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“He sinks everyone!”

“He sinks everyone!”


The incredible true story of Alvin ‘Titanic’ Thompson

Watching the England cricket team dismantling the unfortunate New Zealanders the other day (and realising that this is a ‘minority’ sport to the majority of the planet), I remembered that back in 2006, the television commentator and former England captain, Mike Atherton, wrote an interesting non-fiction book, entitled Gambling: A Story of Triumph and Disaster.

More of Mike’s book later, as this in turn reminded me of the most incredible gambling story I have ever read, Kevin Cook’s quite brilliant 2010 biography of one Alvin Clarence Thomas (1893-1974), better known to the wider world as Titanic Thompson.

Titanic Thompson: The Man Who Bet on Everything

This is the true story of one of 20th century America’s most charismatic characters. Born in 1892, in a log cabin in the Ozarks, the greatest road gambler of them all left home at 16 and was given his nickname because he was said to “sink everyone” and spent a lifetime travelling the length and breadth of the USA wagering at cards, dice, golf, pool and risky ‘prop’ (proposition) bets of his own creation.

Once such wager, later paid homage by the Don Johnson character in Kevin Costner’s Hollywood hit, Tin Cup, saw our hero bet that he could hit a golf ball 500 yards, using a traditional hickory driver. This was in the days when leading professional players were driving the ball around 200 yards. He won this ‘prop’ bet by waiting until the winter, and taking his shot on a frozen lake, where the ball bounced and bounced way past the 500-yard marker.

Capturing the free-wheeling spirit of 1920s and 30s America, Mr. Cook’s superb biography tells the tale of a true-life road gambler, hitting the road with his golf clubs, a suitcase and a revolver and spending 50 years living by his wits and winning and losing millions of dollars.

The inspiration for Guys & Dolls

“He blew into town like a rogue wind that lifted girls’ skirts and turned gamblers’ pockets inside-out,” says the opening line. “Tall and thin with a bland mask of a face, he had close-set eyes that looked a little dead, at least until he offered you a bet. Then those eyes sparkled, and he smiled like he had good news.”

During his first two decades on the road, Thompson crossed paths with Harry Houdini, Al Capone, Howard Hughes, Minnesota Fats and Jean Harlow, all the time retaining his essential low profile. Author Damon Runyan wanted to write a book about him, but Titanic was having none of it. So Runyan created a character based upon him, Sky Masterson, the gambler-hero of The Idyll of Miss Sarah Brown, later produced as the musical, Guys & Dolls.

Thompson married five women, each a teenager at the time, and killed five men, with each fatality being ruled as self-defence. He engaged in a high-stakes poker game that led to the shooting to death of New York City crime boss, Arnold Rothstein, infamous for fixing baseball’s 1929 World Series. The following year, Thompson testified at the trial of George McManus, who was later acquitted of Rothstein’s murder.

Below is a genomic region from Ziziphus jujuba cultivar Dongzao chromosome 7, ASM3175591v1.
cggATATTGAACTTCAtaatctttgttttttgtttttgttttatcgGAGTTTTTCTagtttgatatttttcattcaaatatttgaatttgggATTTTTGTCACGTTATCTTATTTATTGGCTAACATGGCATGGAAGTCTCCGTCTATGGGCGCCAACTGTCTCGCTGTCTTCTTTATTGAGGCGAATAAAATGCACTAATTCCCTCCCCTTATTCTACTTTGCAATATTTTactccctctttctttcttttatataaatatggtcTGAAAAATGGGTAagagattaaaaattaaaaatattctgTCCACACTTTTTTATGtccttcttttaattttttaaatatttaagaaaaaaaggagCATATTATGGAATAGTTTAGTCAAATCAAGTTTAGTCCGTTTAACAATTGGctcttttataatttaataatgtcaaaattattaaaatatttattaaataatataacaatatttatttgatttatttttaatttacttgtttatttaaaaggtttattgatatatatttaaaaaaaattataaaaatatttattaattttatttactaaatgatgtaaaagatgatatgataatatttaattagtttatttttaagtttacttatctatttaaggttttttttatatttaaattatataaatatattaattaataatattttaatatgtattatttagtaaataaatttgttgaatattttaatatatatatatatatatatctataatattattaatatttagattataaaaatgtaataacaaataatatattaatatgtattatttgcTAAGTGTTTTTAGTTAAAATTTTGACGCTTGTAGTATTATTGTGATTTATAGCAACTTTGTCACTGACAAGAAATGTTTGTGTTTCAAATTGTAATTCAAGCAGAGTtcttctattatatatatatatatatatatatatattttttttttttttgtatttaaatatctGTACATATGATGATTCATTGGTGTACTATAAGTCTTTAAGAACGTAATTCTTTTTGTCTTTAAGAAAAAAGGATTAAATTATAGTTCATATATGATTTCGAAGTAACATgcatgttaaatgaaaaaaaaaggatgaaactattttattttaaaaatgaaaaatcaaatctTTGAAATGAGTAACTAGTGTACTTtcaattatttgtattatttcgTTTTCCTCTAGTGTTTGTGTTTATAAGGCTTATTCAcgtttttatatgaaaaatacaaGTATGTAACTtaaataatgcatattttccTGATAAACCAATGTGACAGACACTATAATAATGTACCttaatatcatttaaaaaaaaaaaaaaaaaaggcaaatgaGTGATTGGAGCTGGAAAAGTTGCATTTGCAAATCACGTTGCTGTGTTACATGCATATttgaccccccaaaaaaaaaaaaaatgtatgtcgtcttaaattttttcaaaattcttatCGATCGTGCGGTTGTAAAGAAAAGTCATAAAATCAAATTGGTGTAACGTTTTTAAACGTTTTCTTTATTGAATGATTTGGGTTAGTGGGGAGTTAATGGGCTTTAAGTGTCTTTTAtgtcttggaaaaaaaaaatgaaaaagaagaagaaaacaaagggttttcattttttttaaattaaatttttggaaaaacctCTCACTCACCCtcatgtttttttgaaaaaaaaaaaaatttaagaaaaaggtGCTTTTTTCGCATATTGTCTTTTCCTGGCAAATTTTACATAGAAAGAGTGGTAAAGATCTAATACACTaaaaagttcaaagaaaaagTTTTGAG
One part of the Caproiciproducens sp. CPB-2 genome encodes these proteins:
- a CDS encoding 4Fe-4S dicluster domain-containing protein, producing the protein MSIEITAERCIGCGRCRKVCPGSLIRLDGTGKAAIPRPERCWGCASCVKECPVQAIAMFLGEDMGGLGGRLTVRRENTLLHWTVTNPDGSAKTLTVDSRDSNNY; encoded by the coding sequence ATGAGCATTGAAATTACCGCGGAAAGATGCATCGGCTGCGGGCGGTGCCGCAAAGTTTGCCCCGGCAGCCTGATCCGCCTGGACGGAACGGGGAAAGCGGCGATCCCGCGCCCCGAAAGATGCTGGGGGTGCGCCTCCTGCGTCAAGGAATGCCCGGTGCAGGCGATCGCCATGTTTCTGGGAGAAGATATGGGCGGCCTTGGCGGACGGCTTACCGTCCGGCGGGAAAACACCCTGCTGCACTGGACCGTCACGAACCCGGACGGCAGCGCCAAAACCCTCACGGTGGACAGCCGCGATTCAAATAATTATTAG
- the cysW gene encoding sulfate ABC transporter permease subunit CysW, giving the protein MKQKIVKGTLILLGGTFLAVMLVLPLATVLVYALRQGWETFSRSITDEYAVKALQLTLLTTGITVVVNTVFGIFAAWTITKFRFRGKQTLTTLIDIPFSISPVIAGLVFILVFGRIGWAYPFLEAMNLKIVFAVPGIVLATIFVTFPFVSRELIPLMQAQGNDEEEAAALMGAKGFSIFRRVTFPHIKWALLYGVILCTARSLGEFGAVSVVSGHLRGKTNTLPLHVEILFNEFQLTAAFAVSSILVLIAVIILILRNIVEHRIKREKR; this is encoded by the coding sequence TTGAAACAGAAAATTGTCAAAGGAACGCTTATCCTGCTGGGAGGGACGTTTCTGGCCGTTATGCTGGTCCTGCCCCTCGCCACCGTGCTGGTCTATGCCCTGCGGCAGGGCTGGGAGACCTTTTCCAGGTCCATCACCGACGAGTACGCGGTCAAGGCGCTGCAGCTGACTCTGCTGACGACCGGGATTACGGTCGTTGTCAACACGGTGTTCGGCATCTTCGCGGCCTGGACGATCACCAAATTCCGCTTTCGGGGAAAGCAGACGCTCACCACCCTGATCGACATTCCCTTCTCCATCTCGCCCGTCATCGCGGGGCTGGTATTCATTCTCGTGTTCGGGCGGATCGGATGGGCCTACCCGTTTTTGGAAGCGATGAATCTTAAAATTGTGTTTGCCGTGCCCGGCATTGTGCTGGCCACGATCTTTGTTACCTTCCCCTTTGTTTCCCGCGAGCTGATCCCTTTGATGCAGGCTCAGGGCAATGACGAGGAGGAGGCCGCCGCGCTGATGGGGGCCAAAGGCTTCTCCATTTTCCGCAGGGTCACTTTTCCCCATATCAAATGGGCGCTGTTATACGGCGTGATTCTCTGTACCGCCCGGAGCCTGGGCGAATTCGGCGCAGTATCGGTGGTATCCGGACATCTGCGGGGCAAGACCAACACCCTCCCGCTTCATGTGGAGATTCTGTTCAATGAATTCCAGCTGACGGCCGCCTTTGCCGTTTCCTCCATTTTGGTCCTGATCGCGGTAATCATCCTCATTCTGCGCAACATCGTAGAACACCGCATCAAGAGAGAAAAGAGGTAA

The very first World Series of Poker

In 1970, at the age of 77, Thompson co-hosted the very first World Series of Poker (WSOP), created by his great friend, Benny Binion. Seven players competed, and the stated goal was to grow the event to 50 entrants. By 2019, pre-pandemic, the WSOP in Las Vegas had expanded to over 100 separate events, with the 8,569 players paying US$10,000 each to contest the Main Event and the winner taking home US$10m.

The unfulfilled golfing great

For all of his living on the edge, trawling speakeasies, gambling dens and pool halls, perhaps Thompson’s greatest skill was as a golfer (either left or right-handed). Driving across frozen lakes aside, he was a dominant force in the game during the pre-professional era. He played alongside and against Ben Hogan, Byron Nelson and youngsters Lee Trevino and Raymond Floyd, a quartet that went on to win an incredible 179 PGA golf titles and numerous majors between them. Asked at the time whether he would ever consider turning professional, Thompson replied: “I could not afford the cut in pay.”

Hall of Famer, Hogan, who travelled with him playing money games in the early 1930s, later described Titanic Thompson the best shot maker he ever saw.

This article is a mere snapshot of Kevin Cook’s fascinating biography, a book that reads more like an action novel than a factual account. If you have never read it, then you really should. And if you are ever tempted to invest in movie production, or the next blockbuster Netflix or Amazon television series, then this story would surely be a winning gamble!

The greatest value bet of them all

And finally, returning to Mike Atherton’s also excellent book on gambling, the former cricketer recounts the tale of 17th century French mathematician, Blaise Pascal.

Pascal was a prodigy, who laid the foundations for the modern theory of probabilities and, while still a teenager, began pioneering work that saw him later acknowledged as being one of the first inventors of the mechanical calculator.

But Atherton’s recollection concerns what is known as “Pascal’s Wager”, where the mathematician’s proposition concerns how we should bet on the existence or otherwise of God. His conclusion was that the smart gambler would bet on God’s existence. If God does not exist, then the bet is irrelevant. However, if we bet that God does not exist then we risk eternal damnation in the event that we lose, thereby demonstrating that belief in God is the greatest value bet of them all!